Keith Jackson, 'voice of college football,' dies at 89 - Toledo News Now, News, Weather, Sports, Toledo, OH

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Keith Jackson, 'voice of college football,' dies at 89

Longtime college football announcer Keith Jackson died Friday at the age of 89. (Photo by Richard Shotwell Invision/AP) Longtime college football announcer Keith Jackson died Friday at the age of 89. (Photo by Richard Shotwell Invision/AP)

(RNN) - Legendary college football announcer Keith Jackson died Friday. He was 89 years old.

ESPN reported his death Saturday, receiving word from his family. Friends, associates and fellow members of the industry took to social media to express their sorrow and reminisce on their time with Jackson.

"We lost the Big Hoss this morning," said national sports announcer Tim Brando on Twitter. "Keith Jackson was college football's signature voice. One of my greatest honors was the opportunity to emcee the National Football Foundation Dinner at the Waldorf when he received the coveted Gold Medal. His influence as a broadcaster of all sports is forever."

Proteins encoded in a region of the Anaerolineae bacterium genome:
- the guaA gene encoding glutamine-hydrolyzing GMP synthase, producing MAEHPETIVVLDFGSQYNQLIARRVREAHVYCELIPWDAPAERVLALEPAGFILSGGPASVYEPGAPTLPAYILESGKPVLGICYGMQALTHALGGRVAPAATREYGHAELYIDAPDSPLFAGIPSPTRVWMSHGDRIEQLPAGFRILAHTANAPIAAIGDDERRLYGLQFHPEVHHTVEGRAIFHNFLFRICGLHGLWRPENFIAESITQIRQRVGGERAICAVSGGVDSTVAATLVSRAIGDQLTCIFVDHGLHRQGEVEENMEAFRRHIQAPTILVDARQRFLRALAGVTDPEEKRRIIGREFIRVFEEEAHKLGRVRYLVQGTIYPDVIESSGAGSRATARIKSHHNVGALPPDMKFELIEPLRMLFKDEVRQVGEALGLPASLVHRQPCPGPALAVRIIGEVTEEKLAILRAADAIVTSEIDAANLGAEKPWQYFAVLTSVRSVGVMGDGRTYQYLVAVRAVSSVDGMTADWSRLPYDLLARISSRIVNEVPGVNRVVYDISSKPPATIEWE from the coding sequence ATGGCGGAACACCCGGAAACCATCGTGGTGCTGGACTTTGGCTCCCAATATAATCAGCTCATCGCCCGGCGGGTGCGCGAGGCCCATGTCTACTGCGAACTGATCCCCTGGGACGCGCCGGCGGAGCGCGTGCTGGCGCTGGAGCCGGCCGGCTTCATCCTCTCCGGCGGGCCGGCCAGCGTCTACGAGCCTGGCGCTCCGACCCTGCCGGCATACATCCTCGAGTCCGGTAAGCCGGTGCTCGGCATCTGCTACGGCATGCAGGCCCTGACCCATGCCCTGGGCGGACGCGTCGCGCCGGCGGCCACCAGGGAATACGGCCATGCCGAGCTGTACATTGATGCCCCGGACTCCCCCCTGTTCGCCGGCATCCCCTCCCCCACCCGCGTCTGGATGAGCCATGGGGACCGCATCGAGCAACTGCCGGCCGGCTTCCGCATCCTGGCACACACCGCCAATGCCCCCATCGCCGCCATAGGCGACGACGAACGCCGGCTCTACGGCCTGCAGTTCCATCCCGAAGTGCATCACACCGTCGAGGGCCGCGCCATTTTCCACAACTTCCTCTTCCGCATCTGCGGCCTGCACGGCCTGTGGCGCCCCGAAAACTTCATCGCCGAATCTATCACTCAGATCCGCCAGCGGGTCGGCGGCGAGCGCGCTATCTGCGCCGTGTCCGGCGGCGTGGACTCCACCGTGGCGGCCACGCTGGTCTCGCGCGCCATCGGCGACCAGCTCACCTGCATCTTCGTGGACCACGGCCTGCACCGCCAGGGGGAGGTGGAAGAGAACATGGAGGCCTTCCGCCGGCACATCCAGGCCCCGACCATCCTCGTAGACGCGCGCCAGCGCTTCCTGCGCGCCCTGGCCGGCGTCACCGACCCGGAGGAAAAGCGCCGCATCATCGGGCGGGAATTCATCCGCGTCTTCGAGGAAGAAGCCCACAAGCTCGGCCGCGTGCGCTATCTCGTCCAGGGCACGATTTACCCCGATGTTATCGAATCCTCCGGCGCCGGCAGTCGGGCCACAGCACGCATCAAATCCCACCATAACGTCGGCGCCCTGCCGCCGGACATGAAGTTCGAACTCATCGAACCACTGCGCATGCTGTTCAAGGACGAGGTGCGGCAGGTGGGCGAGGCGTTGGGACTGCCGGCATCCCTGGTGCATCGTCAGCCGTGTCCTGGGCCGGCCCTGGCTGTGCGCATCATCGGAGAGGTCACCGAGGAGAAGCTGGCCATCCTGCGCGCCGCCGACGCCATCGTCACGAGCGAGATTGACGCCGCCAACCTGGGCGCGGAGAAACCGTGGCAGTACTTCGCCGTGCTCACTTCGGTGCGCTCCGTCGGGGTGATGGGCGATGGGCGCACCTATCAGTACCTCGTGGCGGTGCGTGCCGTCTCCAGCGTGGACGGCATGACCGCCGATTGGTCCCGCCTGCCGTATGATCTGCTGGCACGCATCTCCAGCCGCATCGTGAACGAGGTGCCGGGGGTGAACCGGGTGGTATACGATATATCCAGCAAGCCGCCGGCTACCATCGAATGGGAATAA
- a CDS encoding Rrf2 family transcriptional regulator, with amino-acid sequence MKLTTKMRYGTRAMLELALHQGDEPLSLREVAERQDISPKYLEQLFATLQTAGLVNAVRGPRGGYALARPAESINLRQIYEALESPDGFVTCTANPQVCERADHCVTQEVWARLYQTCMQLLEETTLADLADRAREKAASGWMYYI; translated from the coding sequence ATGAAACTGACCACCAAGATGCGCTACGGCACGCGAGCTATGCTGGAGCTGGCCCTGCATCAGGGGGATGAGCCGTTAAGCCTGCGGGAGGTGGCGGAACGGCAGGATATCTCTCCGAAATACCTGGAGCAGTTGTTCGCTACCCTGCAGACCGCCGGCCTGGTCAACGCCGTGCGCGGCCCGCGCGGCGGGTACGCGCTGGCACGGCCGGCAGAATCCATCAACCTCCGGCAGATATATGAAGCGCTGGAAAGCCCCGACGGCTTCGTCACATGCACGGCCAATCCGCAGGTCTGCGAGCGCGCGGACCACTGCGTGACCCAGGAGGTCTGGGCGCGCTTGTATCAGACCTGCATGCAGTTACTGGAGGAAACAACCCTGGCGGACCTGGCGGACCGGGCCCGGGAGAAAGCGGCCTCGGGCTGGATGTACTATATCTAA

Sports announcer Todd Harris said his friend and mentor passed away surrounded by family. 

"Truly one of the greats in the broadcasting industry," Harris said on Twitter. "I am grateful for my time with a true legend. Thank you for the lessons KJ."

Referred to as "the voice of college football," he called games for 50 years with ABC Sports until retiring in 2006. He, and his go-to line of "Whoa Nellie," helped provide play-by-play to many classic matchups, including his final game when Texas defeated USC in a thrilling BCS Championship at the Rose Bowl.

His down-to-earth style and friendly demeanor made him one of the most popular people of all time to call sporting events. 

He is credited with nicknaming the Rose Bowl as "the granddaddy of them all." He attended the 2017 game in Los Angeles, which Sports Illustrated reported was his first since retirement.

He started on radio, broadcasting games for his alma mater, Washington State. He joined ABC in 1966 when it secured the rights to college football coverage but also covered the NFL, NBA, MLB, the Olympics, NASCAR and served as a host on "Wide World of Sports."

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